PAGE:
Limerick Astronomy Column: It’s scary out there

Darren Barry

Reporter:

Darren Barry

Limerick Astronomy Column: It’s scary out there

The Ghost Nebula is located in the Cepheus constellation

With easier access to high powered telescopes professional and amateur astronomers have found an overwhelming amount of near and far objects in our night sky. While some of these are pleasing others can evoke strong feelings of unease either by their look or their composition. These are just a few of those objects that you can look up next time you are out observing or for some of the further ones we will have to settle for pictures online.

The Helix Nebula (known in pop-culture by few different names such as the Eye of God and The Eye of Sauron) is located in the Aquarius constellation and was discovered by Karl Ludwig Harding. This is one of the closest to earth of all the bright planetary nebulae at a distance of approximately 650 light-years. Its location makes it a popular object for amateur astronomers and can be observed with binoculars as a hazy greenish cloud. This nebula formed at the end of the life of a star not dissimilar to our own Sun, when the star developed into a red giant and shed its outermost layers. The star’s outer gasses, ejected into space, are illuminated by the remaining core of the star. The shape of the nebula is what gives it the most interest and as you have probably guessed from its pop-culture name its looks like a giant eye looking down on us from space. If you have a chance to look up the infrared image, its look all the more unsettling.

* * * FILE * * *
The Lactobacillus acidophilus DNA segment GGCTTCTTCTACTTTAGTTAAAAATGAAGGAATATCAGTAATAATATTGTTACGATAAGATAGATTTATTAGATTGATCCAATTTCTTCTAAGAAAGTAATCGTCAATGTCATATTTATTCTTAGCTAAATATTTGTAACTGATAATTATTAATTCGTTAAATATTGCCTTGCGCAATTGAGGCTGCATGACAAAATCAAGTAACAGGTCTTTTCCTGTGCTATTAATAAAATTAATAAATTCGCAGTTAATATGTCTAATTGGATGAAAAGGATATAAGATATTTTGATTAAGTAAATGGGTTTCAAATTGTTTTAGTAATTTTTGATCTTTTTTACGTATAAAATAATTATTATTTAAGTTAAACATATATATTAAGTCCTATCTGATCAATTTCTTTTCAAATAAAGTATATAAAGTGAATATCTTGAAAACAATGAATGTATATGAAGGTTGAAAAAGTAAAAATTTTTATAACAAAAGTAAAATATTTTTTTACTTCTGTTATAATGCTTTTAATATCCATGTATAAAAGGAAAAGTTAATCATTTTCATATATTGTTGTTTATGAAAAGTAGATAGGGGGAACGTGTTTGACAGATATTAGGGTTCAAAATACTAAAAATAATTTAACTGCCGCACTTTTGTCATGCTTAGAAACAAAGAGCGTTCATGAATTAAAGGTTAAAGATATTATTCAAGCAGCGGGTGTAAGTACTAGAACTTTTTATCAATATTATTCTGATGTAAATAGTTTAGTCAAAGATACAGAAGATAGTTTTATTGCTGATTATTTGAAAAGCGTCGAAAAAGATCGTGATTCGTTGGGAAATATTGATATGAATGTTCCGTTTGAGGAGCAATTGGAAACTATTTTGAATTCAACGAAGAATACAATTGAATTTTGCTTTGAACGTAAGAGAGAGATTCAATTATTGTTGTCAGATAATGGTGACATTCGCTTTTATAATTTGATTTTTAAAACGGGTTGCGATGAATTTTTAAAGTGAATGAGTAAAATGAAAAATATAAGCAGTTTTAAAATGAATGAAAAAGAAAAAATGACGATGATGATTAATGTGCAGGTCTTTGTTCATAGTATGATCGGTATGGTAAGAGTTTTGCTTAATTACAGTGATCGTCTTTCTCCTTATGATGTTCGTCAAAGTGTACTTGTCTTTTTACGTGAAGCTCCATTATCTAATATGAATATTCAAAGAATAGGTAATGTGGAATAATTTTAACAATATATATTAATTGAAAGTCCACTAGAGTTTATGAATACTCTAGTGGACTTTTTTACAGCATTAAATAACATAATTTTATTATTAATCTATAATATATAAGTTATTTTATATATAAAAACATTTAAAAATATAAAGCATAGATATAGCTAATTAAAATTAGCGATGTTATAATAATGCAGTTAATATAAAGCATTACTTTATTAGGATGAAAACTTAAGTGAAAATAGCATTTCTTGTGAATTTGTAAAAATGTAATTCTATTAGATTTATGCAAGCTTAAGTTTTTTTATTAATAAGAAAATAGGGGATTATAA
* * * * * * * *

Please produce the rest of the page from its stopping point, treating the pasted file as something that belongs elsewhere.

ESO 593-IG (The Bird, Terminator Tinkerbell in pop-culture references) lies in the Sagittarius constellation and gives the image of a feathery bird floating in space. In fact, it’s much more terrifying then its beautiful shape and array of colours suggest. This object was created by the fusion of three galaxies, two of which were massive spiral galaxies while the third was a dwarf-galaxy. This is quite a large object with the distance between two points approximately 100,000 light years. This galaxy is separating at an extraordinary rate with its ‘head’ and various parts travelling at 400km per second.

The Ghost Nebula is located in the Cepheus constellation and is referred to as a globule that extends across from approximately 2 lightyears (so compared to the others it’s really small). It is the multifaceted process within the formation of a star that creates massive dust clouds and we love to find shapes within these dust clouds. This one in particular is easy to ascertain why it was given its name as it seems to depict a ghost-like creature chasing humans and that is quite a sight.

Limerick Astronomy Club meet the first Thursday of every month in room G10 in Mary I: email limerickastronomyclub @gmail.com